More plastic recyclers report ‘severe disruptions’ in market

Further pressure on plastic recyclers on the continent has been reported by the trade association Plastic Recyclers Europe, who warned that recyclers are reporting “severe disruptions” throughout 2023 with the prices of recyclates falling by as much as 50%. 

58% of the pieces of plastic packaging thrown away are being incinerated

The report published this morning by the trade association, which counts Suez, Veolia and Viridor as members, said that low demand for new products and high imports of cheaper virgin material is “heavily destabilising the market”. This follows a similar report by the Bureau of International Recycling (BIR) earlier this week (see letsrecycle.com story).

From the UK’s perspective, while the packaging recovery note (PRN), which has been upwards of £300 a tonne recently, has been helping reprocessors, they are also being hit by the same issues of low demand.

One recycler also said that the ability to claim this high PRN meant some have been able to “undercut” the EU market by offering cheaper rates to export countries, heaping more pressure on European recyclers.

A lower demand for new products brought on by the cost-of-living crisis means producers do not need to buy as much recycled plastic to use in products, especially packaging.

In the UK, some recyclers have reported that there is a slight price softening for clear and light blue PET, which appears to have reached a floor of £100 per tonne. Similarly, prices paid for HDPE (High Density Polythene) natural have seen a notable decline.


Plastic Recyclers Europe called for “urgent measures”, and warned that if these are not taken to alleviate the mounting pressure on recyclers, “there is a real risk that Europe will fail to meet its legally binding recycling and recycled content targets”.

One recycler said UK exporters have been able to offer cheaper rates because of the high PRN (picture: Shutterstock)

Ton Emans, president of the trade association, said: “The future of the recycling industry is at stake, and immediate enforcement measures are needed to prevent a shutdown of recycling plants across Europe. Halting recycling activities would have cascading effects on jobs, the overall European economy, and the environment.”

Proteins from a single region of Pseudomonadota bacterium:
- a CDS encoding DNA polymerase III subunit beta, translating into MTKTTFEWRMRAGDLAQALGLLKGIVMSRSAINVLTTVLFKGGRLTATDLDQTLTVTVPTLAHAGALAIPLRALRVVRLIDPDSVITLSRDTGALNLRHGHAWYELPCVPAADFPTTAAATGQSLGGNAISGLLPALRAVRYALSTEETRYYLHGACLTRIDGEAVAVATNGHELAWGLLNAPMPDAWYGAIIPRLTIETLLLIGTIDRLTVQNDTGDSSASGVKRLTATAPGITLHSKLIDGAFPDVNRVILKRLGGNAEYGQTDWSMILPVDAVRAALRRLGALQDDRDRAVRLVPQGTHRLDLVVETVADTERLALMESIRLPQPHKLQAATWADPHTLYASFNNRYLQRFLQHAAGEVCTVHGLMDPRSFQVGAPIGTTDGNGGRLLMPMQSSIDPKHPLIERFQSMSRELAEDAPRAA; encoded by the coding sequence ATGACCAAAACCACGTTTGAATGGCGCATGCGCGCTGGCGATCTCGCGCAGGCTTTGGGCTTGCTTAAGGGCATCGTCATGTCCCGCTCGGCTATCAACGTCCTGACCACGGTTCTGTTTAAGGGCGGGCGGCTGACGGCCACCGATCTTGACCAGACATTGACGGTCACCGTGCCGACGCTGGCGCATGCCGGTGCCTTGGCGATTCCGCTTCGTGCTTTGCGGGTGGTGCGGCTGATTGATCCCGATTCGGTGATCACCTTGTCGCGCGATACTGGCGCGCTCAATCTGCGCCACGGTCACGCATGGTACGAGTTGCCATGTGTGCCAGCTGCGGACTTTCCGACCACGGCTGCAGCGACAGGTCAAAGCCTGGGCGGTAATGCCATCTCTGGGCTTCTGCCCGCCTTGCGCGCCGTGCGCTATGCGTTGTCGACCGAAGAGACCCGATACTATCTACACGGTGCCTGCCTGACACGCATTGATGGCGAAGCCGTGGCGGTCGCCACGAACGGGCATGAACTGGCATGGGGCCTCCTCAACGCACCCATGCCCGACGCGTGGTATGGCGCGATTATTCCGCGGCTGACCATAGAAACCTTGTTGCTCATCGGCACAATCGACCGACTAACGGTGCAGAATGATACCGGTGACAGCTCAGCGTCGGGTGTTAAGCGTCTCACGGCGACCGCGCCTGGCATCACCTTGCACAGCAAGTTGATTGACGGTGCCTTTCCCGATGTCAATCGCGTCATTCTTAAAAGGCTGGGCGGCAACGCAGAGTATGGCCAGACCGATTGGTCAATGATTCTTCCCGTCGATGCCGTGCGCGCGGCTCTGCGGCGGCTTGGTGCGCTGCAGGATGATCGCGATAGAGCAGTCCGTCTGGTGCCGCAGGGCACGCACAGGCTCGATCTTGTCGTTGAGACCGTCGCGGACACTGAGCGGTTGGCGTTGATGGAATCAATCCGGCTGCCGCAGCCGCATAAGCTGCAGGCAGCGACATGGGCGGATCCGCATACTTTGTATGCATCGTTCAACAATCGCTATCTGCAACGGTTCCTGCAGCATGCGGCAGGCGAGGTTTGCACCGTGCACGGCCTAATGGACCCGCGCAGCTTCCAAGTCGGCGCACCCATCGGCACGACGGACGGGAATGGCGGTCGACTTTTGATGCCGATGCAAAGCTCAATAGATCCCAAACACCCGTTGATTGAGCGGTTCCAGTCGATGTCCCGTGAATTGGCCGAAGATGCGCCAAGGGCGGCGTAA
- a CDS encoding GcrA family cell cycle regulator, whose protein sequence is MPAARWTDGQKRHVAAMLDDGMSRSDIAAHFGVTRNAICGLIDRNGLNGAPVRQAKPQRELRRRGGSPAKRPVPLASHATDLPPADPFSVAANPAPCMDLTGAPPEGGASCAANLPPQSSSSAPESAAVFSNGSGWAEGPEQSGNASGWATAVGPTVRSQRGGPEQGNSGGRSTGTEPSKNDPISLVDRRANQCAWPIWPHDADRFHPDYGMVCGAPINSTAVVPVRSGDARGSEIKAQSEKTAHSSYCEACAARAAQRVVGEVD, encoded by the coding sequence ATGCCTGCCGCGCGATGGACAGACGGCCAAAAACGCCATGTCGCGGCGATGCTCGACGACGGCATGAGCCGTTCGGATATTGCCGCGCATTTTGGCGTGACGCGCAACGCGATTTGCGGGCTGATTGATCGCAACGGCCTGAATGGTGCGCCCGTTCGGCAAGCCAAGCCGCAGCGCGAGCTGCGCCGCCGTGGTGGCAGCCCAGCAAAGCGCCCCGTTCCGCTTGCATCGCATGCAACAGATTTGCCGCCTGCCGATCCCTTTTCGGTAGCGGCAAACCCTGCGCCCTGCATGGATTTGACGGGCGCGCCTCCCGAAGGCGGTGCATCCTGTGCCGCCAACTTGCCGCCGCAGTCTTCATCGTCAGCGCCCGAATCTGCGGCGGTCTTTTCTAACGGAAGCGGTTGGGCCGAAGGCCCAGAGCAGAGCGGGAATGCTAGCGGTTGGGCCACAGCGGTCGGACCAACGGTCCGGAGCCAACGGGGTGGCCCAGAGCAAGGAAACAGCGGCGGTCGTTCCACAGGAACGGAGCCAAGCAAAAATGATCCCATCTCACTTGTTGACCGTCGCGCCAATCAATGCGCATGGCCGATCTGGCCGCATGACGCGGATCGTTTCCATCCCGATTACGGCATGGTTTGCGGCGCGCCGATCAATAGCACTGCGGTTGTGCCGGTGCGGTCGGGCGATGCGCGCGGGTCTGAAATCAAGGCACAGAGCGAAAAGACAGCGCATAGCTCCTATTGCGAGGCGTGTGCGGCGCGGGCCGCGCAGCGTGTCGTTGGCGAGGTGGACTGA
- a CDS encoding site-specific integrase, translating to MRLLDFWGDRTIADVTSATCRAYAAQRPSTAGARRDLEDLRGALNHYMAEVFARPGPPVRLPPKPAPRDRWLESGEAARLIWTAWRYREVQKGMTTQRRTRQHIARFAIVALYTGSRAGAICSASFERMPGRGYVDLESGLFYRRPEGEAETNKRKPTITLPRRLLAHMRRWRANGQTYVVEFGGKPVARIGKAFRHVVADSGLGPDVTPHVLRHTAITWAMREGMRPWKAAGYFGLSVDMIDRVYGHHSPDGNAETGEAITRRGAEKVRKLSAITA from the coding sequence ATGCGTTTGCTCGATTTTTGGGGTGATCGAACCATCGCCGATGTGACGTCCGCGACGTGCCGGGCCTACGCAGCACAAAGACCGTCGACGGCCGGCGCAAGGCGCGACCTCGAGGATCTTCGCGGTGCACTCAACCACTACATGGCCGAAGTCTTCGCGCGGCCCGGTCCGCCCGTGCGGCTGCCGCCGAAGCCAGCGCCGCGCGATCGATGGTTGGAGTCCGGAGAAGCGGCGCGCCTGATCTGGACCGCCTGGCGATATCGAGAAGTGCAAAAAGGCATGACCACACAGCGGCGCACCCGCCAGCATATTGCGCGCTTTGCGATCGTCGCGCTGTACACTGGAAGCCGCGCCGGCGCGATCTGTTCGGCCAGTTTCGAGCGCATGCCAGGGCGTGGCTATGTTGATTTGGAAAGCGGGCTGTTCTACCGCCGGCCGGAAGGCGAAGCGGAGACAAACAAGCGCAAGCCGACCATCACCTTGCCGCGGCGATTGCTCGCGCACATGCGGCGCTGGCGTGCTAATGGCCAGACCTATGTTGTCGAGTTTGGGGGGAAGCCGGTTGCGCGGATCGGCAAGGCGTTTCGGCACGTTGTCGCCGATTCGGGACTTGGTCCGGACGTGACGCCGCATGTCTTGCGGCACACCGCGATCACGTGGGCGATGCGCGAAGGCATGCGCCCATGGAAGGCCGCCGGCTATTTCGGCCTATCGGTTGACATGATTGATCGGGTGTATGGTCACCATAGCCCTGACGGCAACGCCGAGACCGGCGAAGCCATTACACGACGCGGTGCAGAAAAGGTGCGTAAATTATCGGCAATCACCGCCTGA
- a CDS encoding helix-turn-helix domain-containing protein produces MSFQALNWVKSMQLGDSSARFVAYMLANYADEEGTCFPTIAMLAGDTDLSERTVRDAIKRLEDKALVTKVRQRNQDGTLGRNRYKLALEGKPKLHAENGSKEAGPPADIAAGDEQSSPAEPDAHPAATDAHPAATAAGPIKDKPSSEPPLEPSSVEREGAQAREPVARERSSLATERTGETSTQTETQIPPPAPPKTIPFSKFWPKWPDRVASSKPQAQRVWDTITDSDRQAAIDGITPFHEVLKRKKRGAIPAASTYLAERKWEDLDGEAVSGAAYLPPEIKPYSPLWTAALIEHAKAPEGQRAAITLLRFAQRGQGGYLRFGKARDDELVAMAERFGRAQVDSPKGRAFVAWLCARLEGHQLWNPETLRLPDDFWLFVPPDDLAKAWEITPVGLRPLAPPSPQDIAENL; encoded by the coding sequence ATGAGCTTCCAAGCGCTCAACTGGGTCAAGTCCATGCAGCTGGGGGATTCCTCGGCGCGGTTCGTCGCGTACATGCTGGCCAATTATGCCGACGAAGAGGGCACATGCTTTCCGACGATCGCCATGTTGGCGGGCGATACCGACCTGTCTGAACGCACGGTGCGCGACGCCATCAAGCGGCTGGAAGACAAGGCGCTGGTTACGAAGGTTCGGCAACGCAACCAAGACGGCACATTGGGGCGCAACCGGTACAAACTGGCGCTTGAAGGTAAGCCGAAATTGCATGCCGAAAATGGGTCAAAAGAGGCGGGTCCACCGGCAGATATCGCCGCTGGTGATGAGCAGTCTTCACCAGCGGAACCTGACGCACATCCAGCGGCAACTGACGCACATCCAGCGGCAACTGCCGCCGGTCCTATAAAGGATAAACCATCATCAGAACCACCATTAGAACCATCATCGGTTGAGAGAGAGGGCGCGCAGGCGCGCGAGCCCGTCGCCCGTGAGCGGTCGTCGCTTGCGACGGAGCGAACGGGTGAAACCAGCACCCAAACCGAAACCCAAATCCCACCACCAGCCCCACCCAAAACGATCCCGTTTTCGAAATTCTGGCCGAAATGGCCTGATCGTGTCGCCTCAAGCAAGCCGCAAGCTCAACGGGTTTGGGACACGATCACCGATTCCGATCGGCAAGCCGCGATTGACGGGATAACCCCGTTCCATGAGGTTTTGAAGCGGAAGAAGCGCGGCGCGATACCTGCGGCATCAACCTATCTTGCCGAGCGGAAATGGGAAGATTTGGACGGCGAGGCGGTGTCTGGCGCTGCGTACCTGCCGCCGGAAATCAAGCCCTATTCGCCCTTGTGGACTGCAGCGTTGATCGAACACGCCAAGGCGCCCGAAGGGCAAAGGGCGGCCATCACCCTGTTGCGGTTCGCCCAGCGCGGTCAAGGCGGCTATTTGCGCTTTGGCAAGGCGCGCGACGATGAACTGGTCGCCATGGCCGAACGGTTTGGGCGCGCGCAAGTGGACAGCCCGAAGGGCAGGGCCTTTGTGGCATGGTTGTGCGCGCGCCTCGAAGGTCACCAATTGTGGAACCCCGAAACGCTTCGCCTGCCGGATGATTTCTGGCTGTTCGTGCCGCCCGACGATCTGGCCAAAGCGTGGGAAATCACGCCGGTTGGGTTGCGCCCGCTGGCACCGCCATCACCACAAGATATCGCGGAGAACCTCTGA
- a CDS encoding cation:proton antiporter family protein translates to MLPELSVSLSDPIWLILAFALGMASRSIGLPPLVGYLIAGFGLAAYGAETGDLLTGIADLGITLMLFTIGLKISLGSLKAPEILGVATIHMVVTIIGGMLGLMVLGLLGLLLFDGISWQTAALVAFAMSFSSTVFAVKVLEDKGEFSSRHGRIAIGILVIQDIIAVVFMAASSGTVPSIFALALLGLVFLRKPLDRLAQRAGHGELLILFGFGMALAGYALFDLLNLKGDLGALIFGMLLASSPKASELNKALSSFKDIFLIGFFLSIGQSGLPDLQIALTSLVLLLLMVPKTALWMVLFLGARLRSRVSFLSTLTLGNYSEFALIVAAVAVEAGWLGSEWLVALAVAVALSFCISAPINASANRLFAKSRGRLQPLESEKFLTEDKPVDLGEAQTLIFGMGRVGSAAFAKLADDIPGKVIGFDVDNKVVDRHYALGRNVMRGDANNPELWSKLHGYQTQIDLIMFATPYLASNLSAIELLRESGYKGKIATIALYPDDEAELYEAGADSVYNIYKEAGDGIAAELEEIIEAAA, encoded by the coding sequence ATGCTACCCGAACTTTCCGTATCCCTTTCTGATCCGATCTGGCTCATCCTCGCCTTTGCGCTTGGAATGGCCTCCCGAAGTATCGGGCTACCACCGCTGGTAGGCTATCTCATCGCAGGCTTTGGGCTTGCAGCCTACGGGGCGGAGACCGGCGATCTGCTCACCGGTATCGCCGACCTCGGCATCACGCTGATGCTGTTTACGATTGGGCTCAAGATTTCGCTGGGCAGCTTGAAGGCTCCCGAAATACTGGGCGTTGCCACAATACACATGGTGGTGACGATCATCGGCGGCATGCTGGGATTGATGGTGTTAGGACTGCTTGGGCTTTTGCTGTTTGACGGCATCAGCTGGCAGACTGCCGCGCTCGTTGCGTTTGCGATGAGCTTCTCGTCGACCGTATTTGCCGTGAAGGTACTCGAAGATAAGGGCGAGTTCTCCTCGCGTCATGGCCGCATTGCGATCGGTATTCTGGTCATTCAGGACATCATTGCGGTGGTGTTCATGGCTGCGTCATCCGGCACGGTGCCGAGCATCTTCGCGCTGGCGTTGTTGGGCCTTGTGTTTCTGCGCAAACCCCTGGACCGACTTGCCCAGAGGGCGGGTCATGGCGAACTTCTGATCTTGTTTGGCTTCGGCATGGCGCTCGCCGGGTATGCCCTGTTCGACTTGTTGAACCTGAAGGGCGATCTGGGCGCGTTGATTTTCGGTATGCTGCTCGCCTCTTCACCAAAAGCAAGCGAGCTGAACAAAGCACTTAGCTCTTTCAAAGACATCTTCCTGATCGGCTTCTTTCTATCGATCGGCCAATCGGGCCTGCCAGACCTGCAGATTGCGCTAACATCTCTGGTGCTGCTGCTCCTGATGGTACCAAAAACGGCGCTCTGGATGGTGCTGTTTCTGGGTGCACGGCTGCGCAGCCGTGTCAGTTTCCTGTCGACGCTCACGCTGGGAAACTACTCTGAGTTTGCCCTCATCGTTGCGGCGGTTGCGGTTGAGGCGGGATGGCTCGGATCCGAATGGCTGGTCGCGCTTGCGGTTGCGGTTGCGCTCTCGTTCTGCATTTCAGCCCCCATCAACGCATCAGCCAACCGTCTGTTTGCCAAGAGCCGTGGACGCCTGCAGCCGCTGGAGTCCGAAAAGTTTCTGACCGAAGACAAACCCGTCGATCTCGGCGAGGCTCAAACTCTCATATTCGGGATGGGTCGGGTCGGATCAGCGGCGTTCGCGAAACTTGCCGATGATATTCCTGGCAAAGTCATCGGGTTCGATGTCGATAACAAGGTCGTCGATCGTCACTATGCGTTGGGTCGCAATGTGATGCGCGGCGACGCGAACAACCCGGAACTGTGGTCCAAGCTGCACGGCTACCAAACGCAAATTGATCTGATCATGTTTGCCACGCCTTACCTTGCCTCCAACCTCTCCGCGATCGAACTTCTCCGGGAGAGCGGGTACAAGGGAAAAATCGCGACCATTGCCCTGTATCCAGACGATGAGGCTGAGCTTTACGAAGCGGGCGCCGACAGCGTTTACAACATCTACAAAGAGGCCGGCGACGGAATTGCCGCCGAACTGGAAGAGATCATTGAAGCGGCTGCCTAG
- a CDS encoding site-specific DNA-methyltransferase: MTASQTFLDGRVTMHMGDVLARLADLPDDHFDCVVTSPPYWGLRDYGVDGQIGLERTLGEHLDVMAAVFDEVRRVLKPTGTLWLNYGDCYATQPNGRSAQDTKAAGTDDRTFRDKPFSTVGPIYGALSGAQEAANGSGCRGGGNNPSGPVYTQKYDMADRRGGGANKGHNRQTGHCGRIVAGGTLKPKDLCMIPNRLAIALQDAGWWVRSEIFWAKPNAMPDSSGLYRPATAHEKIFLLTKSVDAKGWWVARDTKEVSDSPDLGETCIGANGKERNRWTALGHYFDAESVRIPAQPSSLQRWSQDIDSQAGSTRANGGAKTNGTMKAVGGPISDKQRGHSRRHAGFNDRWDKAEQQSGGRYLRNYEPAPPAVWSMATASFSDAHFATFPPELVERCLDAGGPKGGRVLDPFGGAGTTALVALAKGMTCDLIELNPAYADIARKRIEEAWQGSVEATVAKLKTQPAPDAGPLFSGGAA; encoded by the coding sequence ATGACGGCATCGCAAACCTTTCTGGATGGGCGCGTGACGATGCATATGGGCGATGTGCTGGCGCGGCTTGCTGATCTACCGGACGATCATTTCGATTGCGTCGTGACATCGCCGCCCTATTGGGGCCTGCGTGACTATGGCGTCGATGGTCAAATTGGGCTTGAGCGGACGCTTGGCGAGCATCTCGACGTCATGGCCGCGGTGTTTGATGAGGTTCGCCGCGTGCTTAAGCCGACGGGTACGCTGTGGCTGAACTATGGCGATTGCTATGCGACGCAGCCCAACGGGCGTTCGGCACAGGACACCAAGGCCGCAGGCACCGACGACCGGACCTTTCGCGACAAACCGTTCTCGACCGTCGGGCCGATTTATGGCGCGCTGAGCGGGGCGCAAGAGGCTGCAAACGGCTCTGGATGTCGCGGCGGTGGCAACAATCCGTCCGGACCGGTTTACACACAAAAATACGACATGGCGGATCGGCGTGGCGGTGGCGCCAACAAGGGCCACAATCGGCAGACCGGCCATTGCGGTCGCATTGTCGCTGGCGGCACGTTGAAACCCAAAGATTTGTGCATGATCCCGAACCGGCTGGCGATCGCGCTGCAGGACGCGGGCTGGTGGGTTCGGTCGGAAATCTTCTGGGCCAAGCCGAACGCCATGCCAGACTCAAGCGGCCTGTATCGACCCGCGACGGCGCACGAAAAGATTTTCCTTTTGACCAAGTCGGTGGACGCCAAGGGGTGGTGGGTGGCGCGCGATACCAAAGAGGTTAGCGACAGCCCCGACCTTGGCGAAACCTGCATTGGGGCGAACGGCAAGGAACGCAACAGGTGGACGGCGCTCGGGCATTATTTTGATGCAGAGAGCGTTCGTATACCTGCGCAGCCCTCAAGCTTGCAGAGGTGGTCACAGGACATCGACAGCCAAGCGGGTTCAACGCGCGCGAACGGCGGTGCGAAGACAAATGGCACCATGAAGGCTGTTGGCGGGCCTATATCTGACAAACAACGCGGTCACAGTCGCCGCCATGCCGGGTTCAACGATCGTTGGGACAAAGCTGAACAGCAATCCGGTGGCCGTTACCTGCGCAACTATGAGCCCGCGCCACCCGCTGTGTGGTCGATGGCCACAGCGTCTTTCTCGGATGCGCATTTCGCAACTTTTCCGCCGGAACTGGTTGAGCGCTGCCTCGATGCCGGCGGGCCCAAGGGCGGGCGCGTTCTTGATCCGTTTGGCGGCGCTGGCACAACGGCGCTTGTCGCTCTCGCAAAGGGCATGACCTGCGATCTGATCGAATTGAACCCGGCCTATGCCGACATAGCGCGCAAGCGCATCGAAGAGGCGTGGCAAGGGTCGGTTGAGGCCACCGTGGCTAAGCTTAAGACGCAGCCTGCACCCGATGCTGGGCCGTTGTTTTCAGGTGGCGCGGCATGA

Plastic Recycler Europe has also highlighted PET demand as a cause for concern as the decline in the market situation is the most pronounced for this material. The “lack of a level playing field” has led to a 20% increase in PET imports to the EU from Quarter 2 2022 to Quarter 2 2023, resulting in decreased demand for EU recycled PET.

Consequently, these market dynamics have caused an estimated 10% decrease in rPET production over the same period.

This shows that we need to invest both in UK infrastructure and keep export markets open

  • Paul Sanderson, Recycling Association

In a statement given to letsrecycle.com, The Recycling Association chief executive Paul Sanderson said: “European markets are challenging at the moment with low demand leading to low prices.

“This shows that we need to invest both in UK infrastructure and keep export markets open to ensure new products contain recycled plastic rather than virgin materials.”


When discussing with letsrecycle.com, one major  plastic recycler explained that some exporters had been utilising the high PRN to offer below market rates to export destinations.

“Turkish companies have been accepting UK waste materials without charge, leveraging their ability to claim valuable £300 PRNs for these materials,” they explained.

They added that the consequence of this strategic shift has been a decline in the PRN market this month down to around £250. They warned that “this significant increase in exports has placed additional strain on the European market”.

The recycler added “The crux of this matter is that the UK’s ability to export waste has heaped more pressure on the European market. This is because the UK has been benefiting from subsidies through the PRN for shipping low-grade materials to other countries. As the waste management landscape continues to evolve, it remains to be seen how these dynamics will impact the waste industry and its sustainability efforts in the coming months.”

Share this article with others

Subscribe for free

Subscribe to receive our newsletters and to leave comments.

Back to top

Subscribe to our newsletter

Get the latest waste and recycling news straight to your inbox.